\frac{t^2}{2}&\text{for }t<1\endcases\;.
\end{equation*}
Now the series according to the first alternative is
\begin{equation*}
\sum_{k\ge0}4^{1-k}\sum_{n=1}^{2^k}\frac{1}{2}=2\sum_{k\ge0}4^{-k}2^k=
2\sum_{k\ge0}2^{-k}=4
\end{equation*}
and the other one is
\begin{equation}\label{sum}
2\sum_{k\ge0}\sum_{n>2^k}\frac{1}{n^2}=
2\sum_{k=0}^\infty(k+1)\sum_{n=2^k+1}^{2^{k+1}}\frac1{n^2}=
3.0022908154228746627\ldots\;.
\end{equation}
Notice that in the range of $n$ we have $k+1=\lceil\log_2n\rceil$, which gives
the series in the statement of the theorem. For numerical purposes the
expression
in (\ref{sum}) is preferred, since {\sc Maple} computes the partial sums
$\sum_{a\le n\le b}\frac{1}{n^2}$ efficiently using the Euler--MacLaurin
summation formula. Observe that the (slowly converging) integral
has been transformed into a (better converging) series. We mention here that
another possibility to compute the integral (\ref{int}) would be to move the
line of integration to the right. Here residues at the points
$2+\frac{2k\pi i}{\log 2}$ would have to be collected, which would form a
slowly convergent sum. This sum corresponds to (\ref{sum}) by replacing
$\lceil\log_2n\rceil$ with $\log_2n+1+\{\log_2n\}$ and inserting the Fourier
expansion for $\{x\}$ (the fractional part of $x$). Certainly, the values at
$n=2^k$ have to be adjusted accordingly. Since we could not find a closed form
expression for this sum and (\ref{sum}) could be computed easily numerically,
we preferred this form of the sum.
\medskip
The strategy
to evaluate the second integral
is to shift the line of integration to the left, and
to collect the residues; they constitute the terms in the asymptotic expansion
(see \cite{FlSe95}). A similar computation as the one used before to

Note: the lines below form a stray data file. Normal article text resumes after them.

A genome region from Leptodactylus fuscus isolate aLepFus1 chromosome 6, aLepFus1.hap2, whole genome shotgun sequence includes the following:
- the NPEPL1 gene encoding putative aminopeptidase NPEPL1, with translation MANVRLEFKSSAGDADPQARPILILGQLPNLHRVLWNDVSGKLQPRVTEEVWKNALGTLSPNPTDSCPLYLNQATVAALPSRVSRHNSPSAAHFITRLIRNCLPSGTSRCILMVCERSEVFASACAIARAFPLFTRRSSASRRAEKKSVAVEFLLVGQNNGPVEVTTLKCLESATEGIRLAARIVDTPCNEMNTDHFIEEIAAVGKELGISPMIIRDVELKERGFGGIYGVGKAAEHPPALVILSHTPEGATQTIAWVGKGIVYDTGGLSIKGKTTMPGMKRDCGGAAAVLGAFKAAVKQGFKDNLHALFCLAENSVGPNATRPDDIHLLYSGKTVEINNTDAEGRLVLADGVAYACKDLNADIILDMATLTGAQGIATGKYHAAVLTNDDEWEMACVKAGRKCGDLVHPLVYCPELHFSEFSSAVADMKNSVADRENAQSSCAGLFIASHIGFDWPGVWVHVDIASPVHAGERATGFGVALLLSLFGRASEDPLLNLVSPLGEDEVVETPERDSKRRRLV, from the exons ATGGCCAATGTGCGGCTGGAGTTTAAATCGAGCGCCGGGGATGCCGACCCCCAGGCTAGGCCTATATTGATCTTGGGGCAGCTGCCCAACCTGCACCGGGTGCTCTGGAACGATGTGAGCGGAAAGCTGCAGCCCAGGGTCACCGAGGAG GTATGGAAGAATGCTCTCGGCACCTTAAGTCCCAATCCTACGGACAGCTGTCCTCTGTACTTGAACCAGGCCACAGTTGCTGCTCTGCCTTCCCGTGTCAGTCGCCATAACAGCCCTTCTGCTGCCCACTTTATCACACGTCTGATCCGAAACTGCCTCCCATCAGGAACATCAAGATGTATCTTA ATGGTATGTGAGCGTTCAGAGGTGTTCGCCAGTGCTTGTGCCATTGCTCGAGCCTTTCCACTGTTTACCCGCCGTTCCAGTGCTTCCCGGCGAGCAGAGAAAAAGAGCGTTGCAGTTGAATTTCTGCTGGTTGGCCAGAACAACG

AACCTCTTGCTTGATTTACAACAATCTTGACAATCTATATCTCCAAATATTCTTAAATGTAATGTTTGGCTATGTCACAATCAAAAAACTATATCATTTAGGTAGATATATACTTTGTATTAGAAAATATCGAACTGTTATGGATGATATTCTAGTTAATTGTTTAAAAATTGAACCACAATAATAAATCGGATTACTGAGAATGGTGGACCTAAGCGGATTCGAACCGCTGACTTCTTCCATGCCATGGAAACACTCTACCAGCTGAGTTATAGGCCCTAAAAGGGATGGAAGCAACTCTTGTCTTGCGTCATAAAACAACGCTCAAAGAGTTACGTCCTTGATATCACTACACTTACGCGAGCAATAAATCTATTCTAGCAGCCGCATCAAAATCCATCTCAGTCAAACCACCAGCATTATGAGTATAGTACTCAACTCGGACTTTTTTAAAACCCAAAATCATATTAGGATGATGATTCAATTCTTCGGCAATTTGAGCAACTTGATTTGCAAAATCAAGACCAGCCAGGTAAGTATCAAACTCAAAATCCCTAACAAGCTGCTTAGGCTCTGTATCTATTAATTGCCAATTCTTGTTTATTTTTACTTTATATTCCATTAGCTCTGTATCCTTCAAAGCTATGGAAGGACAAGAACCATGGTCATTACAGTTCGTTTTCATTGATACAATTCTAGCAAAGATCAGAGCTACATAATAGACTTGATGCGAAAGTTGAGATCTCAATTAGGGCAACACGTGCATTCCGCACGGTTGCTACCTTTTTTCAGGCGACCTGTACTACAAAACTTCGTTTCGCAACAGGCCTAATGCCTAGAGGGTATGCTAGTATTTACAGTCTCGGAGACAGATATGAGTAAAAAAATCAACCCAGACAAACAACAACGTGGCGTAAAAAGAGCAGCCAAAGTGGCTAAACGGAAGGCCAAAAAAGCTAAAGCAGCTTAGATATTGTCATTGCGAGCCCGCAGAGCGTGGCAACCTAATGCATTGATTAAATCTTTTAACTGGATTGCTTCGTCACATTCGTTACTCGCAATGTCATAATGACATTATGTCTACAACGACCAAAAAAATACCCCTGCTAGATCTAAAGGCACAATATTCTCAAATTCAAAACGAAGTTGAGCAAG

derive the series expansion for the first integral shows that
\begin{equation*}
\frac1{2\pi i}\int_{-\frac32-i\infty}^{-\frac32+i\infty}
\frac{\Gamma(n+1)\,\Gamma(1-s)}{\Gamma(n-s)}\frac{2\zeta(1-s)}
{(s+1)(1-2^{-s-1})}ds=0.
\end{equation*}
At $s=-1$, we find the residue
\begin{equation*}
\frac{\pi^2H_n}{3\log 2}-\frac{\pi^2}{3\log2}-\frac{2\zeta'(2)}{\log2}
+\frac{\pi^2}6\;,
\end{equation*}
with a harmonic number $H_n=\sum_{1\le k\leq n}\frac1k=\log n+\gamma+
O(\frac{1}{n})$.
At $s=-1+\chi_k$ with $\chi_k=\frac{2k \pi i}{\log2}$
(for $k\in \Bbb{Z}$, $k\ne 0$)
we find the residue
\begin{equation*}
\frac{\Gamma(n+1)\,\Gamma(2-\chi_k)}{\Gamma(n+1-\chi_k)}
\frac{2\zeta(2-\chi_k)}{\chi_k \log2}\;;
\end{equation*}
collecting them gives the {\sl explicit formula\/}
\begin{equation*}
T_n=\frac{\pi^2}{3\log2}H_n+\Big(K-\frac{\gamma\pi^2}{3\log2}\Big)+
\sum_{k\in\Z\setminus\{0\}}\frac{\Gamma(n+1)\,\Gamma(2-\chi_k)}
{\Gamma(n+1-\chi_k)}\frac{2\zeta(2-\chi_k)}{\chi_k\log2}\;.
\end{equation*}
The periodic function mentioned in the theorem can be computed from the
asymptotic expansion of the quotients of $\Gamma$-functions
(compare \cite{AbSt73})
\begin{equation*}
\frac{\Gamma(n+1)}{\Gamma(n+1-\chi_k)}=n^{\chi_k}
\Big(1+O\big(\frac{k^2}{n}\big)\Big)\;.
\end{equation*}
Combining known estimates for the $\Gamma$- and $\zeta$-function
(cf.~\cite{AbSt73}) yields
\begin{equation*}
\frac{2\Gamma(2-\chi_k)\,\zeta(2-\chi_k)}{\chi_k\log2}\leq
13|k|^{\frac12}e^{-\frac{\pi^2}{\log2}|k|}\quad\mbox{for }|k|\geq1
\end{equation*}
which (by uniform convergence) justifies interchanging summation and
asymptotics. Furthermore, this yields the estimate for $\delta(x)$
stated in the theorem.
By taking more terms in the above formula and in the asymptotic expansion
of the harmonic numbers, a remainder of the form
$O(\frac{1}{n^m})$ for any
$m>0$ could be achieved. Consequently,
one could give as many terms as desired in the asymptotic formula of the
theorem.
\bibliographystyle{plain}
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\end{thebibliography}
%\bibliography{pro_bib}
\end{document}